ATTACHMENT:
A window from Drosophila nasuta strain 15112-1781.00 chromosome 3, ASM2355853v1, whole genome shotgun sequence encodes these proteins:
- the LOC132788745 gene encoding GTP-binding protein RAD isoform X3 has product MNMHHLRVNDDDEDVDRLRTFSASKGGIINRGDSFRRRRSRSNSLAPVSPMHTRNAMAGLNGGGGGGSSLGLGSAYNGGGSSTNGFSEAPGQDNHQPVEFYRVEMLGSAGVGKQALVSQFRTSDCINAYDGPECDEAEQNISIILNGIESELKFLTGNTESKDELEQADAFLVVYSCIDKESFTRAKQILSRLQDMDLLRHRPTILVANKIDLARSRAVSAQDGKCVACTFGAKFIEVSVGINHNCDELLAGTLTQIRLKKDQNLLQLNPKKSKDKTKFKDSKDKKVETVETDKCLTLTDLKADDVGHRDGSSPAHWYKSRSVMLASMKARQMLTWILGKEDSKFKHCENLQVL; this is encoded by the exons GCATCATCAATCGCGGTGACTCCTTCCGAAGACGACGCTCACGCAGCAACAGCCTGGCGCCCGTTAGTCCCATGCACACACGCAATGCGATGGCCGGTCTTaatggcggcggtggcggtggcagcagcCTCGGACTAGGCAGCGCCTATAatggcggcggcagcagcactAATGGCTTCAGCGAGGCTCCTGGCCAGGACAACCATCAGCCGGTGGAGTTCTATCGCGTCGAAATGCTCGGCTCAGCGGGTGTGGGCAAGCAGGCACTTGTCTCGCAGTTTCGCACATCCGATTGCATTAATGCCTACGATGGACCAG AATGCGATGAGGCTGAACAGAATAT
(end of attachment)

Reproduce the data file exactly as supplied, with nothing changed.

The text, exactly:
A window from Drosophila nasuta strain 15112-1781.00 chromosome 3, ASM2355853v1, whole genome shotgun sequence encodes these proteins:
- the LOC132788745 gene encoding GTP-binding protein RAD isoform X3 has product MNMHHLRVNDDDEDVDRLRTFSASKGGIINRGDSFRRRRSRSNSLAPVSPMHTRNAMAGLNGGGGGGSSLGLGSAYNGGGSSTNGFSEAPGQDNHQPVEFYRVEMLGSAGVGKQALVSQFRTSDCINAYDGPECDEAEQNISIILNGIESELKFLTGNTESKDELEQADAFLVVYSCIDKESFTRAKQILSRLQDMDLLRHRPTILVANKIDLARSRAVSAQDGKCVACTFGAKFIEVSVGINHNCDELLAGTLTQIRLKKDQNLLQLNPKKSKDKTKFKDSKDKKVETVETDKCLTLTDLKADDVGHRDGSSPAHWYKSRSVMLASMKARQMLTWILGKEDSKFKHCENLQVL; this is encoded by the exons GCATCATCAATCGCGGTGACTCCTTCCGAAGACGACGCTCACGCAGCAACAGCCTGGCGCCCGTTAGTCCCATGCACACACGCAATGCGATGGCCGGTCTTaatggcggcggtggcggtggcagcagcCTCGGACTAGGCAGCGCCTATAatggcggcggcagcagcactAATGGCTTCAGCGAGGCTCCTGGCCAGGACAACCATCAGCCGGTGGAGTTCTATCGCGTCGAAATGCTCGGCTCAGCGGGTGTGGGCAAGCAGGCACTTGTCTCGCAGTTTCGCACATCCGATTGCATTAATGCCTACGATGGACCAG AATGCGATGAGGCTGAACAGAATAT